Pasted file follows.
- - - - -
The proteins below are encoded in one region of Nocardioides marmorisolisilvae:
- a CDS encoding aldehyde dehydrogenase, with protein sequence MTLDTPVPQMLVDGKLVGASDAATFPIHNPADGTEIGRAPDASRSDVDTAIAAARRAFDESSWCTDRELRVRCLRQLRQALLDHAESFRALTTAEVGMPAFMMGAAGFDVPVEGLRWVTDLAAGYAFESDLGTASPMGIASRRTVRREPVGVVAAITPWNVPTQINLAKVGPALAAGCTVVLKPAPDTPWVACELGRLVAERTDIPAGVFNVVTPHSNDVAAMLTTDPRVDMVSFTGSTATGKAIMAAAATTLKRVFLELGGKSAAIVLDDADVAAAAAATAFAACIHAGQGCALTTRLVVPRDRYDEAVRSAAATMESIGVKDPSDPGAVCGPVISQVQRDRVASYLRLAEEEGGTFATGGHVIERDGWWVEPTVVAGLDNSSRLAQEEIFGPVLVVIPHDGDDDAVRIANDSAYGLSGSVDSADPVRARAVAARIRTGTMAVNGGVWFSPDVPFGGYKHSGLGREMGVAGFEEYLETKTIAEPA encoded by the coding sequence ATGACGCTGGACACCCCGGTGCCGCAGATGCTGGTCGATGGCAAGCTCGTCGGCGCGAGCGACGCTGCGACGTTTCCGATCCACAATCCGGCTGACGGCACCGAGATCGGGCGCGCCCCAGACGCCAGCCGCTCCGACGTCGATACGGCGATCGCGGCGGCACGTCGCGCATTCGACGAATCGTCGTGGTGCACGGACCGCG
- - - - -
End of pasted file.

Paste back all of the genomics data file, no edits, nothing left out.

The proteins below are encoded in one region of Nocardioides marmorisolisilvae:
- a CDS encoding aldehyde dehydrogenase, with protein sequence MTLDTPVPQMLVDGKLVGASDAATFPIHNPADGTEIGRAPDASRSDVDTAIAAARRAFDESSWCTDRELRVRCLRQLRQALLDHAESFRALTTAEVGMPAFMMGAAGFDVPVEGLRWVTDLAAGYAFESDLGTASPMGIASRRTVRREPVGVVAAITPWNVPTQINLAKVGPALAAGCTVVLKPAPDTPWVACELGRLVAERTDIPAGVFNVVTPHSNDVAAMLTTDPRVDMVSFTGSTATGKAIMAAAATTLKRVFLELGGKSAAIVLDDADVAAAAAATAFAACIHAGQGCALTTRLVVPRDRYDEAVRSAAATMESIGVKDPSDPGAVCGPVISQVQRDRVASYLRLAEEEGGTFATGGHVIERDGWWVEPTVVAGLDNSSRLAQEEIFGPVLVVIPHDGDDDAVRIANDSAYGLSGSVDSADPVRARAVAARIRTGTMAVNGGVWFSPDVPFGGYKHSGLGREMGVAGFEEYLETKTIAEPA encoded by the coding sequence ATGACGCTGGACACCCCGGTGCCGCAGATGCTGGTCGATGGCAAGCTCGTCGGCGCGAGCGACGCTGCGACGTTTCCGATCCACAATCCGGCTGACGGCACCGAGATCGGGCGCGCCCCAGACGCCAGCCGCTCCGACGTCGATACGGCGATCGCGGCGGCACGTCGCGCATTCGACGAATCGTCGTGGTGCACGGACCGCG